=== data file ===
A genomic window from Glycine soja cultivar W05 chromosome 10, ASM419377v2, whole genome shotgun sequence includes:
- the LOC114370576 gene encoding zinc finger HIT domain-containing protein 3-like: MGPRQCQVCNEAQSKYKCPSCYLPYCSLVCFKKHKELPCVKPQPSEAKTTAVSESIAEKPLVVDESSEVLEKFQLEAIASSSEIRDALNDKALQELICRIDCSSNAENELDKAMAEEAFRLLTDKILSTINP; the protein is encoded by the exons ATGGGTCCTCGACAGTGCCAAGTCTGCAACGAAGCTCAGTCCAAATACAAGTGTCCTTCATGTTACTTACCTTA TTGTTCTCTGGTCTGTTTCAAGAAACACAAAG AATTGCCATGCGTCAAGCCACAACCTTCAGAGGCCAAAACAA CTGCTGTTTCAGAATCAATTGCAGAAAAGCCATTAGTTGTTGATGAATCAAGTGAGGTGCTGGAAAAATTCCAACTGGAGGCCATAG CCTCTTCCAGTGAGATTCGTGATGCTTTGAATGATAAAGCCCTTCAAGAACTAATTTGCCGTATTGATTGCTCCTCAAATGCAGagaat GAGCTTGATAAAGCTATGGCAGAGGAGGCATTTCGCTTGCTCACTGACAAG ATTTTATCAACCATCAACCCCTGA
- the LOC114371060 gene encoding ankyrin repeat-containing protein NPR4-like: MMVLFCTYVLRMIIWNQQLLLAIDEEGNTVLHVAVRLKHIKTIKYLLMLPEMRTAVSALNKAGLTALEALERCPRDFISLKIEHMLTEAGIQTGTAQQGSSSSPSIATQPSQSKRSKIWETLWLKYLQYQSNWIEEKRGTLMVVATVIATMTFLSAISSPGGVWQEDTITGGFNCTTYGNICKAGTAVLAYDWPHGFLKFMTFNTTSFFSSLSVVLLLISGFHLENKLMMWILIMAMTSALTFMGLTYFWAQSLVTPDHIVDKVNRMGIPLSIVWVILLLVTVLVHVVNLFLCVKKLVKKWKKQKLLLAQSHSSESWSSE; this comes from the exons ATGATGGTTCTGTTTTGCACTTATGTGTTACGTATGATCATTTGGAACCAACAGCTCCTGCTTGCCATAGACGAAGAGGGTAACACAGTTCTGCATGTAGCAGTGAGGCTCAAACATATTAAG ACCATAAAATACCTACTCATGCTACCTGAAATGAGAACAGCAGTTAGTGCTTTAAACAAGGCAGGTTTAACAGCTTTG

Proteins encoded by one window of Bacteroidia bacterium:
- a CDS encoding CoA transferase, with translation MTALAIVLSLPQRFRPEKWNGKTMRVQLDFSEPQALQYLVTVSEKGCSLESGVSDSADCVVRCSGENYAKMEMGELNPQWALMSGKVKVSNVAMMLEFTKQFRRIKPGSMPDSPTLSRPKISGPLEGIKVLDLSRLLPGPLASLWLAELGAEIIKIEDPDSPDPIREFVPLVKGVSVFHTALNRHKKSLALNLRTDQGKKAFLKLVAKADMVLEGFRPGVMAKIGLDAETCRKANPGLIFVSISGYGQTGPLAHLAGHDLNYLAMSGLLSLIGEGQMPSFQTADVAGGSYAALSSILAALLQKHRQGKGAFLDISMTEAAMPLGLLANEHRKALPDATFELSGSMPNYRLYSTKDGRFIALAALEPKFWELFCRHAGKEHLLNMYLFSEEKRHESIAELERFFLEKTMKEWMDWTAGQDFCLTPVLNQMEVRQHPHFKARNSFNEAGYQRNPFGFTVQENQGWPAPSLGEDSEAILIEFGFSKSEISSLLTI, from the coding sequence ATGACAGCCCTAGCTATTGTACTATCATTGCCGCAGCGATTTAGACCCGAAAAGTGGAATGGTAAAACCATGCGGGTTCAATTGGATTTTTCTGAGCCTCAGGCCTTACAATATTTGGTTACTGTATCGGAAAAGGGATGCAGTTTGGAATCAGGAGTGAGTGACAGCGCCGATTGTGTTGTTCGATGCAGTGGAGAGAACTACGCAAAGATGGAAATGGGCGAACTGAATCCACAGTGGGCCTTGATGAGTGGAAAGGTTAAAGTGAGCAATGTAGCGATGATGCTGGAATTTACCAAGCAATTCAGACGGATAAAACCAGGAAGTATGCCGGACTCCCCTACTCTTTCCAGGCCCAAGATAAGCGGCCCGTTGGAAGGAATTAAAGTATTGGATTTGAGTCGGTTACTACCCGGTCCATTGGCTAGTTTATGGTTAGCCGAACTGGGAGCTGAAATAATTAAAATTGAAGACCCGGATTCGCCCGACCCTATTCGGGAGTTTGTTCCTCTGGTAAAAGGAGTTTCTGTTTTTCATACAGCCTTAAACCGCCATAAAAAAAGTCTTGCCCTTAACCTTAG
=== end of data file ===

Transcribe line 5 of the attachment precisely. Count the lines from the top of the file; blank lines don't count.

- a CDS encoding CoA transferase, with translation MTALAIVLSLPQRFRPEKWNGKTMRVQLDFSEPQALQYLVTVSEKGCSLESGVSDSADCVVRCSGENYAKMEMGELNPQWALMSGKVKVSNVAMMLEFTKQFRRIKPGSMPDSPTLSRPKISGPLEGIKVLDLSRLLPGPLASLWLAELGAEIIKIEDPDSPDPIREFVPLVKGVSVFHTALNRHKKSLALNLRTDQGKKAFLKLVAKADMVLEGFRPGVMAKIGLDAETCRKANPGLIFVSISGYGQTGPLAHLAGHDLNYLAMSGLLSLIGEGQMPSFQTADVAGGSYAALSSILAALLQKHRQGKGAFLDISMTEAAMPLGLLANEHRKALPDATFELSGSMPNYRLYSTKDGRFIALAALEPKFWELFCRHAGKEHLLNMYLFSEEKRHESIAELERFFLEKTMKEWMDWTAGQDFCLTPVLNQMEVRQHPHFKARNSFNEAGYQRNPFGFTVQENQGWPAPSLGEDSEAILIEFGFSKSEISSLLTI, from the coding sequence ATGACAGCCCTAGCTATTGTACTATCATTGCCGCAGCGATTTAGACCCGAAAAGTGGAATGGTAAAACCATGCGGGTTCAATTGGATTTTTCTGAGCCTCAGGCCTTACAATATTTGGTTACTGTATCGGAAAAGGGATGCAGTTTGGAATCAGGAGTGAGTGACAGCGCCGATTGTGTTGTTCGATGCAGTGGAGAGAACTACGCAAAGATGGAAATGGGCGAACTGAATCCACAGTGGGCCTTGATGAGTGGAAAGGTTAAAGTGAGCAATGTAGCGATGATGCTGGAATTTACCAAGCAATTCAGACGGATAAAACCAGGAAGTATGCCGGACTCCCCTACTCTTTCCAGGCCCAAGATAAGCGGCCCGTTGGAAGGAATTAAAGTATTGGATTTGAGTCGGTTACTACCCGGTCCATTGGCTAGTTTATGGTTAGCCGAACTGGGAGCTGAAATAATTAAAATTGAAGACCCGGATTCGCCCGACCCTATTCGGGAGTTTGTTCCTCTGGTAAAAGGAGTTTCTGTTTTTCATACAGCCTTAAACCGCCATAAAAAAAGTCTTGCCCTTAACCTTAG